The start of baseball season is a special time. If you’ve ever played the game, you probably remember your first time on a field with bleachers and a crowd. Mine was a Saturday night when I was 10 years old. The bright lights, cocked in different directions on top of leaning creosote poles, sucked in bugs from the swamps near the field. If you weren’t careful, you might get hypnotized by them and get hit in the head by a long ball. I speak from experience on that one.
I was pretty excited to be wearing a real uniform with a fake Braves logo on the front until I saw several other teams wearing the same uniform. Seems the sporting goods store had over-ordered Braves uniforms and we got a good deal after raising money, selling donuts door-to-door. So the game featured the Braves against the Braves that night. It was a little confusing when you were running bases.
My new glove – bought at Sears and signed by a machine that mimicked Ted Williams signature – was stiff and smelled like a little of the cow was still inside. Standing in right field, I sniffed that leather glove over and over until my eyes burned, the aroma mixing with fresh cut grass and the stink of cigars puffed by an old man who always cheered against us up in the bleachers. I hated that old man.
On the mound stood a big old boy who I’m pretty sure was 18 years old since it looked like he was already shaving. He could throw a fastball most of us couldn’t even see, but we could hear it slapping the catcher’s mitt with a sound that reminded me of John Wayne punching an outlaw in the gut.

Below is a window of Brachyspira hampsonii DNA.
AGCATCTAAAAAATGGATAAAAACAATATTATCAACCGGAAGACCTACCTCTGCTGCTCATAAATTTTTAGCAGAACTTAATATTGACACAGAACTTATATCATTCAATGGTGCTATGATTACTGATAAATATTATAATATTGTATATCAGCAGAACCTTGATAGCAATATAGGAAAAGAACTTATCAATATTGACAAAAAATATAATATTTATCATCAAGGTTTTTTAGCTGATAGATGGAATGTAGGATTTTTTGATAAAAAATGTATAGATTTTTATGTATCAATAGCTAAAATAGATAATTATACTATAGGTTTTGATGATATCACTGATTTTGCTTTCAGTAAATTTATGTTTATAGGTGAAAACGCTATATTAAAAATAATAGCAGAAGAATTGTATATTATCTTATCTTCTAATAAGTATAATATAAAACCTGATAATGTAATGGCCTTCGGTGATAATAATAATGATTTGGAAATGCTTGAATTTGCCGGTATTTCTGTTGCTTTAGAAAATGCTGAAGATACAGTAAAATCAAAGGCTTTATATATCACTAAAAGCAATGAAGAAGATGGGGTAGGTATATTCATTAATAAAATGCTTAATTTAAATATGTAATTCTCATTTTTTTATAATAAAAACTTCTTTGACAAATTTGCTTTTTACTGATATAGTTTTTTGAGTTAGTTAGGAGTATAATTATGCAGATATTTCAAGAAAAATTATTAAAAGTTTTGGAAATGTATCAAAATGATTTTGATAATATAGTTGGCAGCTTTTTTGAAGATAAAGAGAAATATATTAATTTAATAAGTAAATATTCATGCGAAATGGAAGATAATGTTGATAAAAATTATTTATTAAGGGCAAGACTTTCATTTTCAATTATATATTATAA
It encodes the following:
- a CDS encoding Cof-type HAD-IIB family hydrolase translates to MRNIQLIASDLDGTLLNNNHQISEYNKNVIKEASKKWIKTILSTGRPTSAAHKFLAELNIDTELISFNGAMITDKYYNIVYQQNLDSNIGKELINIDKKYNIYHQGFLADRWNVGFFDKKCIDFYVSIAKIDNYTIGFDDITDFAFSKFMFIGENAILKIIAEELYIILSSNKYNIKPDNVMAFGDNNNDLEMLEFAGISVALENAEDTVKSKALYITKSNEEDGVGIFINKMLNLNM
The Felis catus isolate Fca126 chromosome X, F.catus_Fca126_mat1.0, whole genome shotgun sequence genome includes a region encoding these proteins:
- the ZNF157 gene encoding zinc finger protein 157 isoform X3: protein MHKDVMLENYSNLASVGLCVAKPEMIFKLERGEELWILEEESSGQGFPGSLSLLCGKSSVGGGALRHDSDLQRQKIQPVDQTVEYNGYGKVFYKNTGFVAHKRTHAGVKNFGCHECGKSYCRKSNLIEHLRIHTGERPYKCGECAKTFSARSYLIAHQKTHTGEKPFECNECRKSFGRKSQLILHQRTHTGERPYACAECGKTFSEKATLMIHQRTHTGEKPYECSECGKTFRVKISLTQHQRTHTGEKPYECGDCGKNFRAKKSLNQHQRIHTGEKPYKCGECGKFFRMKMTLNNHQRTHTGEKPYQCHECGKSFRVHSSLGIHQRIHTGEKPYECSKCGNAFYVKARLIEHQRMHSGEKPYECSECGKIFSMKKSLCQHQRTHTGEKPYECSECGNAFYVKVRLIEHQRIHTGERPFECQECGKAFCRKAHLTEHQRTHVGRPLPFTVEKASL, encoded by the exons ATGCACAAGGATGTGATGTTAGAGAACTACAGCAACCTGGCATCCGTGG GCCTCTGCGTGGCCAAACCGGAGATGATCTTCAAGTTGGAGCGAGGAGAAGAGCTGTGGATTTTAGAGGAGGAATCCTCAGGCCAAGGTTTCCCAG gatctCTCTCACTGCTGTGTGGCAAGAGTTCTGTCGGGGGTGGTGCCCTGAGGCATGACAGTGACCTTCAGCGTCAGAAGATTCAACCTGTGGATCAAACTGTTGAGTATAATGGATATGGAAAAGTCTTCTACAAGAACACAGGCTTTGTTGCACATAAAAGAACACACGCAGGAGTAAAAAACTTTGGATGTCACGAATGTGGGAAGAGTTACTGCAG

I swung at those pitches like a chump until the 6th inning when I tried a new technique not endorsed by my coach: squeezing my eyes tight and listening for the ball to leave the pitcher’s hand with an ugly whipping sound that usually meant the ump would be yelling, “Strike!” a half-second later. But this time he didn’t.
I put the wood to it so hard it dropped one of my socks down to my shoelaces like a big stack of buttons. A low grunt rose from the stands as I opened my eyes to see the stained ball getting smaller, lifting in a beautiful arc, raising chins up toward the buggy lights. Far away, just on the other side of a plywood sign hanging on a chain link fence painted with the name of a plumbing company, the ball landed with a thud, knocking the rearview mirror off a new car. What followed was the sound of cursing by the old cigar-smoking man running with a twisted limp towards his wounded Chevrolet Bel Air. My coach howled with laughter and yelled things at him that my mom didn’t appreciate me hearing.
I later found out that the old man and my coach were sworn enemies from way back. My mom wouldn’t talk about it. My dad would only say it was something that started when both of the old men worked at a chicken processing plant. According to my sister, Brenda, however, who always told me the truth, especially if it involved indecent and scandalous behavior, said it was about a redheaded woman, some money and the eventual ownership of a smelly beagle. Since our coach’s wife was a redhead and the beagle was sitting in our dugout, I figured our coach won the feud. He didn’t get much of a bargain on the dog, though. That beagle’s odor attracted more bugs than the big lights. And, according to my sister, “the redheaded woman wore enough makeup to deck out three corpses down at the funeral home.” Brenda takes honesty to the next level.
Before the next game, my coach made a big deal out of my car-busting homer as he distributed MoonPies to everybody on our team in a pregame celebration. I’ll never forget his little speech before we took the field.
“When you step up to the plate, boys, aim for the moon. You won’t hit it, but you just might hit old man Hawkin’s car like Mike did last week.”
But nobody ever hit old man Hawkins car again. He never came back to our games. I heard a while back that the MoonPie ritual is still practiced by coaches across the south before a night game when there’s a full moon. That’s why I love baseball. You got to love a game that encourages young boys to aim high for a low cause.